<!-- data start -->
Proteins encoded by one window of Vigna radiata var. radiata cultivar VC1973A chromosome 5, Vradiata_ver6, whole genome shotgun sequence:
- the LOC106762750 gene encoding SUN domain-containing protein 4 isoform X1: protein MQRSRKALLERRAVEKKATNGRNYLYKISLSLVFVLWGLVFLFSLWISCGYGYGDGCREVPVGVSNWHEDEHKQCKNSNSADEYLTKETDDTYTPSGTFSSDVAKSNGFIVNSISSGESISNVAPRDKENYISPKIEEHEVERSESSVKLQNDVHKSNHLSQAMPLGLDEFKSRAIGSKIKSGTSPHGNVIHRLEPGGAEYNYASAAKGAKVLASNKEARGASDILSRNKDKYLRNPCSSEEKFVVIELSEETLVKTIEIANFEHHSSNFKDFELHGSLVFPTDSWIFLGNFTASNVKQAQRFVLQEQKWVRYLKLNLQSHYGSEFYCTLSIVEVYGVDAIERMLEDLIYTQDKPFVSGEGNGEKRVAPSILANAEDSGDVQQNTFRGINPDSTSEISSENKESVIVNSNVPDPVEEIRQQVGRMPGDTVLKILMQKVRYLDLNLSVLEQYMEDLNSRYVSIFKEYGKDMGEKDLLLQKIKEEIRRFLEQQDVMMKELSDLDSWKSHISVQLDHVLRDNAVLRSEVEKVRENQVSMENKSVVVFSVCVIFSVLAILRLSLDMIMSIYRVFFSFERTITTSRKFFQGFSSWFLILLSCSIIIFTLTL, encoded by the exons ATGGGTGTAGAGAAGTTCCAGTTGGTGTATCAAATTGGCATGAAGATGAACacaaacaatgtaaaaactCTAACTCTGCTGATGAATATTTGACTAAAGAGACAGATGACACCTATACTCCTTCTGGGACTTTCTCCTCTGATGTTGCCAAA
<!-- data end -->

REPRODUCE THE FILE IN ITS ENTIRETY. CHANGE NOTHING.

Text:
Proteins encoded by one window of Vigna radiata var. radiata cultivar VC1973A chromosome 5, Vradiata_ver6, whole genome shotgun sequence:
- the LOC106762750 gene encoding SUN domain-containing protein 4 isoform X1: protein MQRSRKALLERRAVEKKATNGRNYLYKISLSLVFVLWGLVFLFSLWISCGYGYGDGCREVPVGVSNWHEDEHKQCKNSNSADEYLTKETDDTYTPSGTFSSDVAKSNGFIVNSISSGESISNVAPRDKENYISPKIEEHEVERSESSVKLQNDVHKSNHLSQAMPLGLDEFKSRAIGSKIKSGTSPHGNVIHRLEPGGAEYNYASAAKGAKVLASNKEARGASDILSRNKDKYLRNPCSSEEKFVVIELSEETLVKTIEIANFEHHSSNFKDFELHGSLVFPTDSWIFLGNFTASNVKQAQRFVLQEQKWVRYLKLNLQSHYGSEFYCTLSIVEVYGVDAIERMLEDLIYTQDKPFVSGEGNGEKRVAPSILANAEDSGDVQQNTFRGINPDSTSEISSENKESVIVNSNVPDPVEEIRQQVGRMPGDTVLKILMQKVRYLDLNLSVLEQYMEDLNSRYVSIFKEYGKDMGEKDLLLQKIKEEIRRFLEQQDVMMKELSDLDSWKSHISVQLDHVLRDNAVLRSEVEKVRENQVSMENKSVVVFSVCVIFSVLAILRLSLDMIMSIYRVFFSFERTITTSRKFFQGFSSWFLILLSCSIIIFTLTL, encoded by the exons ATGGGTGTAGAGAAGTTCCAGTTGGTGTATCAAATTGGCATGAAGATGAACacaaacaatgtaaaaactCTAACTCTGCTGATGAATATTTGACTAAAGAGACAGATGACACCTATACTCCTTCTGGGACTTTCTCCTCTGATGTTGCCAAA